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  • Fag Hag: A Theory of Effeminate Enthusiasms
  • Maria F. Fackler (bio) and Nick Salvato (bio)

“Difficult Nomination”

Underrepresented in literature and the arts and undertheorized in gender and queer studies, the fag hag exists on the fringes of an already marginalized life—that of her gay best friend. The fag hag is largely absent not only from artistic representations and scholarly, intellectual discourse but also from politics. As Jennifer Doyle observes, “sexist and homophobic institutions . . . have indisputably ‘hidden’ sex stories from view,” and these stories include those of the straight women who form deep, affective, and intimate bonds with gay men.1 Art and literary history have “cordon[ed] off” such women as a “superfluous category” and thereby created a critical blind spot.2 Even in the critical space where we might more confidently hope that homophobia and misogyny would not penetrate, that of queer theory, the fag hag is still too often conspicuously missing: she is apparently, and simply, not queer enough.3 The refusal to examine more fully and closely the queer coalition between a hag and her fag—the forms of intimacy and performative repertoires and the problems that these dynamics both unveil and embody—seemingly rests upon the anxiety that a [End Page 59] turn toward the hag as worthy of critical inquiry would necessarily entail a turn away from the gay male subject.4 And, of course, the easy way to obscure this anxiety that dare not speak its name in queer theory is to fix on the negative connotations of fag hag and its origins as a derogatory, double disparagement. It is a tidy bait and switch: any possible (recuperative or conciliatory) theoretical work on the figure of the fag hag gets swiftly and summarily undercut by the twinned assumptions that since the etymology of the term reveals both its homophobic and misogynistic origins (woman as an evil spirit, a witch, an ugly repulsive old crone, and, figuratively, a personification of vice) and the woman’s relationality and incidentality to her gay male counterpart, the term fag hag must always already enact the woman’s erasure from gay male spaces as anything other than a supplementary, contingent figure. Whether they mask a disquieting but largely unacknowledged anxiety of queer theory or derive from the principled concern that fag hag is yet another problematic way to define women through their service to men, these arguments neglect the shifting historical and cultural valences of the term (the specificities and nuances of which merit closer attention) and thereby further occlude the presence of women in scenes and representations of queer life.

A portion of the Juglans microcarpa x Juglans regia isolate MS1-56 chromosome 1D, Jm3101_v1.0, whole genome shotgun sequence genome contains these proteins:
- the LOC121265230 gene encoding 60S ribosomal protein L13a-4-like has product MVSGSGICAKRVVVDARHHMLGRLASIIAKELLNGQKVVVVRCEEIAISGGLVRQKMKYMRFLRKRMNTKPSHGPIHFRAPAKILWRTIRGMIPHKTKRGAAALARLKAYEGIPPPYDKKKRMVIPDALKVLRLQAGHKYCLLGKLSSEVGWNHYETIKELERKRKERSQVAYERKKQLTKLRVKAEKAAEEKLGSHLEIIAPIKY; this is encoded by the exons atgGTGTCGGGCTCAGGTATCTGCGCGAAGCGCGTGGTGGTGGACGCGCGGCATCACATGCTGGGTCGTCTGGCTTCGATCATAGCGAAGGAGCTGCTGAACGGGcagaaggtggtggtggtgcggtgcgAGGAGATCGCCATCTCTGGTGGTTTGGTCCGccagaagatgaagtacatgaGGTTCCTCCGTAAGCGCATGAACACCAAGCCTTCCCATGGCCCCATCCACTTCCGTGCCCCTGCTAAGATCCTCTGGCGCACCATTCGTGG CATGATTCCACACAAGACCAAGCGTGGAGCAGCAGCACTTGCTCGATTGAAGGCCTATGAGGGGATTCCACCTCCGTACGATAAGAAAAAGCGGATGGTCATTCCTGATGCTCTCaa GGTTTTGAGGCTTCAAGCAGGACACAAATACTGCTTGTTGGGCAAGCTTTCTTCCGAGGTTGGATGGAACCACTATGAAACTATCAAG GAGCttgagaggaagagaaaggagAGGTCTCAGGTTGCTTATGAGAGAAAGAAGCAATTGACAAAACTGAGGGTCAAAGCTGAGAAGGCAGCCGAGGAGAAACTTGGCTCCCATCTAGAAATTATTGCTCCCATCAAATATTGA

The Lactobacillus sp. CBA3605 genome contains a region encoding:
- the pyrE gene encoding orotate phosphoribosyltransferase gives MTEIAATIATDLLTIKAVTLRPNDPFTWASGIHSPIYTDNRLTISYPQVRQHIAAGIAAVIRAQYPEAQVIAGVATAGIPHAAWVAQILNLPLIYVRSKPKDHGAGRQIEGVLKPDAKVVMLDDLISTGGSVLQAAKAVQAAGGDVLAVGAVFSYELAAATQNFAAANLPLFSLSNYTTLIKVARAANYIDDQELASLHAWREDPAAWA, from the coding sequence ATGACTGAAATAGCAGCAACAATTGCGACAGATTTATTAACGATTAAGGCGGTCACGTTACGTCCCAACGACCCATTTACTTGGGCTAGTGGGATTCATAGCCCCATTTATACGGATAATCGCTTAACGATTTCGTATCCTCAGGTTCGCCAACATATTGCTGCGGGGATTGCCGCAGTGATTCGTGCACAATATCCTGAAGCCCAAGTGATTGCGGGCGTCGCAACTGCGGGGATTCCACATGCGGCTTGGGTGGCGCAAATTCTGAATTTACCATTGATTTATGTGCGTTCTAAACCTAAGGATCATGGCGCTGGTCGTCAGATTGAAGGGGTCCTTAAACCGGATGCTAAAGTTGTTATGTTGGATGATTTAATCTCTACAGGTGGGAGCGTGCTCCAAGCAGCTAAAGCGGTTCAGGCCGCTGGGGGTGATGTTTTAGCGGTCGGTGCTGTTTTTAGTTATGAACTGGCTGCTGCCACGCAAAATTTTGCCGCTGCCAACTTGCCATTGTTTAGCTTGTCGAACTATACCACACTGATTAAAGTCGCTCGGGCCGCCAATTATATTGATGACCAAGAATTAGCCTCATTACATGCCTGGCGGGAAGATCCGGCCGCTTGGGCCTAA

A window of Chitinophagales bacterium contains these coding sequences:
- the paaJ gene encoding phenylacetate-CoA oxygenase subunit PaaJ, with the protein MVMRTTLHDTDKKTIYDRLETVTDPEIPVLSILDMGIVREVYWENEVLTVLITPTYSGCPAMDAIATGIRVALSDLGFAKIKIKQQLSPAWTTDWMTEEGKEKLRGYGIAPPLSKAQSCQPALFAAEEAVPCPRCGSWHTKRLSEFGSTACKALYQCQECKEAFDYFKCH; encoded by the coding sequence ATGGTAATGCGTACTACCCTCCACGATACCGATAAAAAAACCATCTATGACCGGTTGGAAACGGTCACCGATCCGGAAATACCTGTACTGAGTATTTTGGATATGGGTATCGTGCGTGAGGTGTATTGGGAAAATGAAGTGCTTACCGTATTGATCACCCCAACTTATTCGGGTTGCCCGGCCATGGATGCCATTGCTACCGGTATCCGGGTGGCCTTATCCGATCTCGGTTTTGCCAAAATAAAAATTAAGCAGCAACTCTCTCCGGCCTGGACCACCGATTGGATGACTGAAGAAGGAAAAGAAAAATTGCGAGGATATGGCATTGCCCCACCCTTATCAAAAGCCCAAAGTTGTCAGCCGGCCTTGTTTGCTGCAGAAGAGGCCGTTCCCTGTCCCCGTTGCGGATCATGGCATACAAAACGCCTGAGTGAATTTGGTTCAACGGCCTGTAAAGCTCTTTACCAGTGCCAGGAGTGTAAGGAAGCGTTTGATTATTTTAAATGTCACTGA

For all these anxieties and attendant exclusions, the fag hag and the complicated subject position she occupies have begun to enter the mainstream, however elliptically.5 As the fag hag emerges from a position of relative occlusion to one of relative visibility, the cultural texts that we consult to locate her shift accordingly, from the pages of Critical Inquiry to the novels of Armistead Maupin and the scripts of sitcoms. We take a cue from scholars of performance such as David Savran and develop a methodology to examine a diverse set of documents, all of which may “be understood (in one way or another) as performance texts.” The plays, films, and standup routines that we analyze are sites in which and through which the queer subjectivity of the fag hag is “regulated, iterated, and performed.”6

Take, for example, the lyrics to two pop songs, Josie Cotton’s “Johnny Are You Queer?” (1981) and the Hazzards’ “Gay Boyfriend” (2003), through which we might profitably trace key differences between an older, benighted version of the fag hag and a newer iteration of this role.7 The former is the anthem of a girl desperate to seduce and hold onto the friend whom she fears is gay; the latter burlesques (and celebrates) straight women who substitute gay “boyfriends” for problematic heteronormative attachments. “Johnny” arrived before theorists recuperated the word queer, and the denigration is clear in the character’s voice as [End Page 60] she sings. Set to a bubbly sock-hop tune (the record is a parodic version of songs by 1960s girl groups such as the...


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pp. 59-92
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